I feel your pain, my daughter and I have suffered from yeast problems and it can be unbearable. We have found some great sources of relief from antifungal perscription drugs as well as natural suppliments. If you are interested I would be glad to give you more specific information. You can contact me at [email protected]


  12. catslady says:

    I’ve never made anything with yeast! Shocking I know but my mom never did and I was always afraid to try lol. When my mom was young her sister did lots of the cooking and she did lots of the cleaning and that’s what she still likes doing. I hate cleaning (sigh).

  13. Matthew Burns says:

    Great post. I’ve tried and tried until I’m blue in the face to make homemade sourdough bread. I can make pretty much any other type of bread, but not sourdough. I’ve tried well over a dozen recipes and they all come out tasting the same…like crap. Honestly, it smells like a hog pen in the middle of July. I’ve tried the easy method of fermentation, and I’ve tried capturing the wild yeast. I never did have a problem getting my starter to take off, but oh my oh my, does it ever stink. I’ve even made it using potato’s at one point, and the end result is always the same, an inedible loaf of stinky bread. So, for now, I’ve resolved that I will never be able to make good homemade sourdough bread, and am forced to make a weekly pilgrimage to the Charleston Bread Company to buy theirs.

    Maybe I’ll give your recipe a try, it is very similar to some of the other recipes that I’ve tried, but who knows maybe this will be the one. Any idea’s on what I may be doing wrong?

    Thanks for the always thought provoking…and humorous…posts.


  14. Suzanne McMinn says:

    Matthew, making bread is a lifelong adventure! If you love sourdough, don’t give up on it–you learn something every time you make bread. It sounds like your starter has been going bad, maybe.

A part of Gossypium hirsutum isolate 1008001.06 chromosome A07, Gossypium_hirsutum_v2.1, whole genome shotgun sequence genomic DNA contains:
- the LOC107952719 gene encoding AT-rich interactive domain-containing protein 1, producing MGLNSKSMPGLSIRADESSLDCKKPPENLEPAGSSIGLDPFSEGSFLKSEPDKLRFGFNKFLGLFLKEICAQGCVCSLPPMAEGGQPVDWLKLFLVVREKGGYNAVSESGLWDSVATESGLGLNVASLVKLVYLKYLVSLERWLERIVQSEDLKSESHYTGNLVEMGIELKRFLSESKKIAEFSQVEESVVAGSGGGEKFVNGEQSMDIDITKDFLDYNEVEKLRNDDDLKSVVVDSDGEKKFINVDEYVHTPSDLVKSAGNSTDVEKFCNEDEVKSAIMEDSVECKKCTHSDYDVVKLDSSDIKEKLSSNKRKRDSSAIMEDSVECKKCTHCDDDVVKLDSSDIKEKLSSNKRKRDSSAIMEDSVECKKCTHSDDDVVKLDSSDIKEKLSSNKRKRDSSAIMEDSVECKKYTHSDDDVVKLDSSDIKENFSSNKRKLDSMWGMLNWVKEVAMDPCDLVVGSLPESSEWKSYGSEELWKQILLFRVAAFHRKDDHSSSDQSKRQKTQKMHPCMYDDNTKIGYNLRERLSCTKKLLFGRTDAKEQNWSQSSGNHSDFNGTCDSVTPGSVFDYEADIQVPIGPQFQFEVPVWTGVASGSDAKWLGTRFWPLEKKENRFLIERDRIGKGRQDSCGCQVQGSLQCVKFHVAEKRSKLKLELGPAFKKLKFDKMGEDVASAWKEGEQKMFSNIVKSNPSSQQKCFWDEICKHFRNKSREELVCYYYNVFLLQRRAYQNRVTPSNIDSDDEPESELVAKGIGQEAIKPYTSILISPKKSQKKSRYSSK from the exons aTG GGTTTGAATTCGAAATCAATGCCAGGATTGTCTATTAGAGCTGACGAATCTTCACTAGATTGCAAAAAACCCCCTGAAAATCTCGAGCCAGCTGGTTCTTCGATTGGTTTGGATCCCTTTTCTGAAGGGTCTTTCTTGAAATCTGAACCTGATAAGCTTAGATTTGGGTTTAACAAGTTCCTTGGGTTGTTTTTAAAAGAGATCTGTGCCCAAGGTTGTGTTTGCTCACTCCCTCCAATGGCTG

15. Pete says:

    There is so much variation among our kitchens and appliances that it is almost impossible to replicate anything exactly which requires specific temperatures, air quality, etc. We just each have to figure out how to get there with what we have.

    I sure like the cheese cloth and metal band idea. In our refrigerator, it would probably allow the inclusion of too many airborne goodies. (There always seem to be a couple of good science experiments going on in there.) But it sounds much better than my way, although it seems to work fine here as long as the jar is tipped or used from at least once a week.

  16. Kim W says:

    OH BABY, BABY!! Thank you from the bottom of my little pea-pickin’ heart!! :snoopy: :hungry:

    Blessings from Ohio…

  17. Kris says:

    I am SO excited to see this post. San Francisco is my city (close to where I grew up) and sourdough is my fav bread. My hubz grandma makes sourdoughs (pancakes) when she visits and the entire plate of them is consumed every time. She knows exactly what volume of what is required.
    Now I can replicate using your starter and make me some bread!! This is what I will be doing tonight! What better way to spend a snowing evening?
    Thanks Suzeanne.

  18. Estella says:

    The bread and pizza look delicious!

  19. shannon says:

    ugh….i’m a bread-maker-loser! so i tried making grandmother bread and it never rose. i think i messed up the yeast, so i tried it again. this time it rose once, and the second rise only made it halfway. after waiting 1.5 hours, it didn’t seem like it would rise anymore so i decided to bake it. it had been sitting in the oven (the warmest place), but when i took it out to preheat the oven, the little rising it did do collapsed and never rose again….it was a dense yucky loaf in the end. help!!!!! please :wall:

  20. Suzanne McMinn says:

    Shannon, the most likely cause could be that you didn’t knead enough after the first rise. Did it rise to double its size the first time? I’m thinking your yeast was okay if it rose properly the first time. If you’re not sure if it rose properly the first time, it could be that the yeast was damaged by water at the wrong temperature when it was added to the yeast. Don’t give up–learning to make bread is worth the effort! Every time you make bread, you’ll learn something and your bread will get better every time. It’s like anything else–it takes practice, so don’t be disappointed if it takes a few times to get a good loaf!

  21. Susan says:

    I never thought of using it for pizza! :wall:

  22. christine says:

    Anyone try it with whole wheat flour? I’m trying to be a weensy bit healthier this year, no white bread or sugar – much! look deeeelish! :sheepjump:

  23. Brandy says:

    I’ll definitely have to try this! We are HUGE pizza lovers in our house. Glad to know I’m not the only one who like jalapenos on pizza. *G*

  24. Susan Flemming says:

    Last fall I did the capture wild yeast sourdough starter… even took pictures of the process but never got around to posting about it. I may just have to get those pictures resized and get a post written up.

  25. Jodie says: